The residential housing market is at this point of retrenchment. The rapid run-up in prices could not be sustained by the incomes earned here. Further, the “other expenses”, i.e. Insurance and Taxes, exacerbate the affordability problem. It will take a while for the market to adjust itself. It cannot happen overnight, but it will eventually. Prices will come down, expenses too. That gets us through the next few years. After that, we will have to see how fundamental issues play out. Issues such as: How our officials develop growth plans, infrastructure and taxes; and insurance. Those hard choices will help the market determine whether it takes the path of long-term economic health at the next fork in the road.

Friday, May 11, 2007

Marketing Your Home

If you're thinking of selling your home, you need a marketing plan. Just like any other product people buy or sell, a home's value must be communicated to the proper audience to ensure the seller gets the best possible price.

Marketing your home means more than putting up a lawn sign and sticking an ad in your local newspaper. You need to have a complete marketing plan that takes into account your home's unique qualities, your objectives and details the specific resources available to you.

Your planning should begin as soon as you choose a Realtor, and often even before that. Part of your marketing plan will involve pricing your property, deciding when to list it and what features need to be cleaned or repaired. At this stage it is essential that you are completely honest with your Realtor about the condition of your home, your financial needs and any time constraints.

Once you have the basic information established, you need to get to the "guts" of the marketing plan, or determine how best to let people know that your home is for sale and get them excited about it. You need to keep in mind when you are planning that there are two key target audiences:home buyers and other real estate agents. You will need different marketing vehicles and slightly different information to effectively reach each audience.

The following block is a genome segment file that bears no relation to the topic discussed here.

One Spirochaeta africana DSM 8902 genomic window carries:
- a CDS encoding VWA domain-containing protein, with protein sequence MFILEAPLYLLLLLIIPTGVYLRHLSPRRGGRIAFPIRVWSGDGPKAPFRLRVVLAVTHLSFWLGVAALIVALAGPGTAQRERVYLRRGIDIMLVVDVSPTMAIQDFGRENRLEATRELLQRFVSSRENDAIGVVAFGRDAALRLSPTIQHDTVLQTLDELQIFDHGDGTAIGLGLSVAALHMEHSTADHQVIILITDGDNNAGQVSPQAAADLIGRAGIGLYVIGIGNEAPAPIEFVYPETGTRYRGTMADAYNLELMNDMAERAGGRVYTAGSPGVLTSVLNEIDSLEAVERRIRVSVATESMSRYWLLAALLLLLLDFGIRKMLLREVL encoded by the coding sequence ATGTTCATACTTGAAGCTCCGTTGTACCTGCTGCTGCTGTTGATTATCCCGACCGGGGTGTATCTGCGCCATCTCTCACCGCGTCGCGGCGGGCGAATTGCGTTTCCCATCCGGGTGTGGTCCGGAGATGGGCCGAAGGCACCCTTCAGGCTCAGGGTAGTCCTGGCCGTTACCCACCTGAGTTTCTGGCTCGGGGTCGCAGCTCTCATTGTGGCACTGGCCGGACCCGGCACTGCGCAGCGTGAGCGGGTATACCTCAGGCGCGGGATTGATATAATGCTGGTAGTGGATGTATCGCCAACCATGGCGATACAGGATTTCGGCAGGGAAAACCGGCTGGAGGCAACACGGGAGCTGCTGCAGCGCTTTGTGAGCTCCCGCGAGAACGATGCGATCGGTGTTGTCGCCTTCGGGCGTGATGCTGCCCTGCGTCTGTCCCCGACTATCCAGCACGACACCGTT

There are a myriad marketing products and activities that can be utilized to help sell your home and your Realtor with the Multiple Listing Service (MLS), newspaper advertising, brochures, open houses, neighbourhood mailings, etc. In addition to the standard tools, Royal LePage Realtors have access to the industry's leading marketing tools and resources, including: Your home will be featured on Royal LePage's web site which receives an average of more than 450,000 unique user sessions each month;
-Virtual Reality Tours and Slide Shows: Available for many homes on the web site, giving prospective buyers a private tour of your home;
-Online Feature Sheets: Providing pictures and greater detail for your home when people want to know a little more than the basics;
-Referral Network: Your property's information will be available to nearly 11,000 Royal LePage Realtors coast-to-coast and 700 of the top real estate companies in the world through an exclusive affiliation;
-Customized Just Listed Cards: Distributed to potential buyers with details of your home on it.

Your Realtor can help you determine which tools will be most beneficial in your particular situation and market. Whatever the plan you decide on, make certain that you are an active part of it. Reviewing the plan's success on a regular basis should be a built-in part of any successful marketing plan. This article just gives a sampling of the many ways there are to market your home, to ensure the best price possible.To get more information on how Royal LePage and I can help you put one together, contact me directly!

Published by Royal LePage

Thursday, May 10, 2007

A Home Away From Home...

Do you have a dream of owning a place outside of the city where you can escape, kick back and relax? If so, you're not alone. In fact, a recent Royal LePage Recreational Property Report found that in the next two years, there will be seven prospective cottage or recreational property purchasers for every two owners that plan to sell. As demand continues to increase and average prices continue to rise, now more than ever you will need to be patient, establish a list of 'musts' and work with a Realtor who understands the recreational market, if you want your dreams to come true.

To begin your search, target potential areas and consider a road-trip to visit your most coveted spots. Once you find your ideal location, narrow your search by establishing a list of priorities. Do you plan to use your recreational property for seasonal versus year-round use? Do you wish to build a new cottage or buy an existing one? What are your hobbies? Is proximity to hospitals, public transit or schools important? If you are near water, lakes can vary tremendously in terms of allowances for boating, fishing and swimming. In the winter, do you want to use both cross-country and downhill skiing facilities?

With your priorities established, you will also be in a strong position to act fast if you need to. Popular sites are in demand. In fact, according to the Royal LePage report, only 17 per cent of current cottage owners claim that they will consider selling in the next two to three years.

Buying a recreational property can be considerably more complex than a standard home purchase and it generally takes longer. There is considerably more time and travel involved. The effort, according to a growing number of Canadians, is more than worth it.